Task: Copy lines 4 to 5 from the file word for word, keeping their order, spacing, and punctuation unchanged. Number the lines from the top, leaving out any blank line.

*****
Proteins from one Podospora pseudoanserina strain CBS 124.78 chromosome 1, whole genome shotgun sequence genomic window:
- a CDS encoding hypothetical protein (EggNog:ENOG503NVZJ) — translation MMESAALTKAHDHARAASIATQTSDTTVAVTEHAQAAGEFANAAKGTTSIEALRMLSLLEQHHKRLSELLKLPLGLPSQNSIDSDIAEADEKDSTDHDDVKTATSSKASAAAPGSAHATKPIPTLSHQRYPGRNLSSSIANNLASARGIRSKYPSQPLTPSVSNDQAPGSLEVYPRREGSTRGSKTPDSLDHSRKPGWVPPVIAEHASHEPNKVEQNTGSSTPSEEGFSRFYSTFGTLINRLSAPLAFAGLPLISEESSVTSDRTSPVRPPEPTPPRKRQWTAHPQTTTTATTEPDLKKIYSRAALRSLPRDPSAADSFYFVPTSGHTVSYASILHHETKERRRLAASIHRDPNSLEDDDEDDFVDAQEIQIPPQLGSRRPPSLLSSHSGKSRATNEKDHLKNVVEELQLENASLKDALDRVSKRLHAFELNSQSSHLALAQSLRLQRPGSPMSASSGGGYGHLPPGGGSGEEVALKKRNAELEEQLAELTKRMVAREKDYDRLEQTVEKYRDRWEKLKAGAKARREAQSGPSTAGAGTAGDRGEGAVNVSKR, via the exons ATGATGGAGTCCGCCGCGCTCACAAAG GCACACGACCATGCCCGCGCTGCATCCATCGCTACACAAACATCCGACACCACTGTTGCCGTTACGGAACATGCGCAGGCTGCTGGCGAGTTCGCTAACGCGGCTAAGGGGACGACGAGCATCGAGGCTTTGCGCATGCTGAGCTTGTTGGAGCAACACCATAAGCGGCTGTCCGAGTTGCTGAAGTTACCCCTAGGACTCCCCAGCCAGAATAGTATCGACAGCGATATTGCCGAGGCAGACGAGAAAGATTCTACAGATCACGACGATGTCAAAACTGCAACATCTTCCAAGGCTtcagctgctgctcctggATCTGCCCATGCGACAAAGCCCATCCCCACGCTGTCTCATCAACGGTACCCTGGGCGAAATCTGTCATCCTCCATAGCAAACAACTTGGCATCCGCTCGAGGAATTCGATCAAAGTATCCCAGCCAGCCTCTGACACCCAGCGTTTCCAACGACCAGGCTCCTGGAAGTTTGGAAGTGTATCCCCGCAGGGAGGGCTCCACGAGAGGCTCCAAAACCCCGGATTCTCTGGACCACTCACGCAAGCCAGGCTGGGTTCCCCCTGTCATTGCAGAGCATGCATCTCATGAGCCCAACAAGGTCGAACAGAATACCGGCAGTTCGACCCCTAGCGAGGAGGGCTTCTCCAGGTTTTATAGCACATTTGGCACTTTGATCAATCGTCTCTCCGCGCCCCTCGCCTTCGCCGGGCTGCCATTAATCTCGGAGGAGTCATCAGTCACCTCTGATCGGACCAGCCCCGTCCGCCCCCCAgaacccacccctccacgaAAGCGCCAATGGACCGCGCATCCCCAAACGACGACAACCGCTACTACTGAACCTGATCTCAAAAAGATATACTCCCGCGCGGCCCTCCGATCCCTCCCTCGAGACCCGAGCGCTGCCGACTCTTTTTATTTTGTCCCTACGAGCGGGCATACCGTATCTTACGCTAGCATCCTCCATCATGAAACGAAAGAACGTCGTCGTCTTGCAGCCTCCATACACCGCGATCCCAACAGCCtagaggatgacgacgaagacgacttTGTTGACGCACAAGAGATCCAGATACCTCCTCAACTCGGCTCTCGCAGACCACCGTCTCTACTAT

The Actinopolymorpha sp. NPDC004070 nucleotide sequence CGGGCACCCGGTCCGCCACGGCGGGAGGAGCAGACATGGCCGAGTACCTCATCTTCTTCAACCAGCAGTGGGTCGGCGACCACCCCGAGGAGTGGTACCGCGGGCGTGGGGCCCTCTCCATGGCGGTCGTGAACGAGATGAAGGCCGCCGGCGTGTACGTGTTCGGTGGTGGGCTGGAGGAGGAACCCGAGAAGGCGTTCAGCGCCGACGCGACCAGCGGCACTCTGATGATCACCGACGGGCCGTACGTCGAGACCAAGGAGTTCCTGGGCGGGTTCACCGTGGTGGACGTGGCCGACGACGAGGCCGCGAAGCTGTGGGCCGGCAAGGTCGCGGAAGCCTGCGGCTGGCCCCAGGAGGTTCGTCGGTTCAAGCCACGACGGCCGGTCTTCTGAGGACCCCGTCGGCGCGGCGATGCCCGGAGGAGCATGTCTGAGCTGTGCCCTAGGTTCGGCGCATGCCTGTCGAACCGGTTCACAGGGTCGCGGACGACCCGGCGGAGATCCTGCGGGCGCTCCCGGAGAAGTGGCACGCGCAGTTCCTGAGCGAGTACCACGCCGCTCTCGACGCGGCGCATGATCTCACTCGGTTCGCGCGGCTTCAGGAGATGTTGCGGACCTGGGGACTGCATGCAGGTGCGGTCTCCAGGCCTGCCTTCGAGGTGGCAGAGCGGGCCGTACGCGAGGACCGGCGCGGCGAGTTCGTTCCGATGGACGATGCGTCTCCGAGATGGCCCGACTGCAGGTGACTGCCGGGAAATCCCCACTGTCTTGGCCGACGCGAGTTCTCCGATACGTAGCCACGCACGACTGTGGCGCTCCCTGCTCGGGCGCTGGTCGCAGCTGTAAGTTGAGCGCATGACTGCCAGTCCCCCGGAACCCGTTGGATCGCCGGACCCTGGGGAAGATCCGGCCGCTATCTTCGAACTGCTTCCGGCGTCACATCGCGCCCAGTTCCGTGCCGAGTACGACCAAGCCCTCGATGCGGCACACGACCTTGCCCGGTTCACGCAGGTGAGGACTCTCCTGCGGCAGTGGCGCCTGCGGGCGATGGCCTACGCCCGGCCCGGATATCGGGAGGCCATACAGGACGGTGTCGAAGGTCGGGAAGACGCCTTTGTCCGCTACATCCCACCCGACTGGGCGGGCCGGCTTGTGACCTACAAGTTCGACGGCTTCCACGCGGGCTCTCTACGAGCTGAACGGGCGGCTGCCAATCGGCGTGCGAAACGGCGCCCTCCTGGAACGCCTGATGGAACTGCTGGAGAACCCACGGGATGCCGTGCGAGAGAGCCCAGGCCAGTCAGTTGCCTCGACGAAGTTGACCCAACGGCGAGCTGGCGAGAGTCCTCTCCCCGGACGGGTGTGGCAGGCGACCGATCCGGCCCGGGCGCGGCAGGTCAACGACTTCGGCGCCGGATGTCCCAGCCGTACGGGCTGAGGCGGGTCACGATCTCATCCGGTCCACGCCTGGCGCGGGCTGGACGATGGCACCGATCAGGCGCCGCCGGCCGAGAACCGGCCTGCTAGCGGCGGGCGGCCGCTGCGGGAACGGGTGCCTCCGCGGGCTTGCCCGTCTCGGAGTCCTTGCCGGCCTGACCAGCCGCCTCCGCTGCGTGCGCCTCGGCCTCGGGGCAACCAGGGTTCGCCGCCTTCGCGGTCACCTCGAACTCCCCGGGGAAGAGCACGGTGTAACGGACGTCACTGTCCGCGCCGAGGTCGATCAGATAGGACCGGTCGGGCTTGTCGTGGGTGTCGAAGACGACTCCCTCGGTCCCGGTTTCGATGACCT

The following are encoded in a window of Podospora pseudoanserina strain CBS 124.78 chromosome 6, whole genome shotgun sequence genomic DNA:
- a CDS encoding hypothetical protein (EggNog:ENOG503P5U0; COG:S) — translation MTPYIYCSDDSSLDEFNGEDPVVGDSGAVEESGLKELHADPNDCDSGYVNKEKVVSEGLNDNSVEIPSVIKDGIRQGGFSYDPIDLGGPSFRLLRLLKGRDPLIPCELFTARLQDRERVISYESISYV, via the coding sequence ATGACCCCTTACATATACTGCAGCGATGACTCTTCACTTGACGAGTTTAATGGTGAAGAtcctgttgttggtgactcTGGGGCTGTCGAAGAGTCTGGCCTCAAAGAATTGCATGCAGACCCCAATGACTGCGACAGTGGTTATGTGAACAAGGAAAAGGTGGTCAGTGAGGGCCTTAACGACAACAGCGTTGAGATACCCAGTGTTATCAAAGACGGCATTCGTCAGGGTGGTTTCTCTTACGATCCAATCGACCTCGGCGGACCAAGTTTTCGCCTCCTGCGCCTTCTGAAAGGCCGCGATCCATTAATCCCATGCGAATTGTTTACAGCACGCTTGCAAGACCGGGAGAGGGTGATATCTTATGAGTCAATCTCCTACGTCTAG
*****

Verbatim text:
The following are encoded in a window of Podospora pseudoanserina strain CBS 124.78 chromosome 6, whole genome shotgun sequence genomic DNA:
- a CDS encoding hypothetical protein (EggNog:ENOG503P5U0; COG:S) — translation MTPYIYCSDDSSLDEFNGEDPVVGDSGAVEESGLKELHADPNDCDSGYVNKEKVVSEGLNDNSVEIPSVIKDGIRQGGFSYDPIDLGGPSFRLLRLLKGRDPLIPCELFTARLQDRERVISYESISYV, via the coding sequence ATGACCCCTTACATATACTGCAGCGATGACTCTTCACTTGACGAGTTTAATGGTGAAGAtcctgttgttggtgactcTGGGGCTGTCGAAGAGTCTGGCCTCAAAGAATTGCATGCAGACCCCAATGACTGCGACAGTGGTTATGTGAACAAGGAAAAGGTGGTCAGTGAGGGCCTTAACGACAACAGCGTTGAGATACCCAGTGTTATCAAAGACGGCATTCGTCAGGGTGGTTTCTCTTACGATCCAATCGACCTCGGCGGACCAAGTTTTCGCCTCCTGCGCCTTCTGAAAGGCCGCGATCCATTAATCCCATGCGAATTGTTTACAGCACGCTTGCAAGACCGGGAGAGGGTGATATCTTATGAGTCAATCTCCTACGTCTAG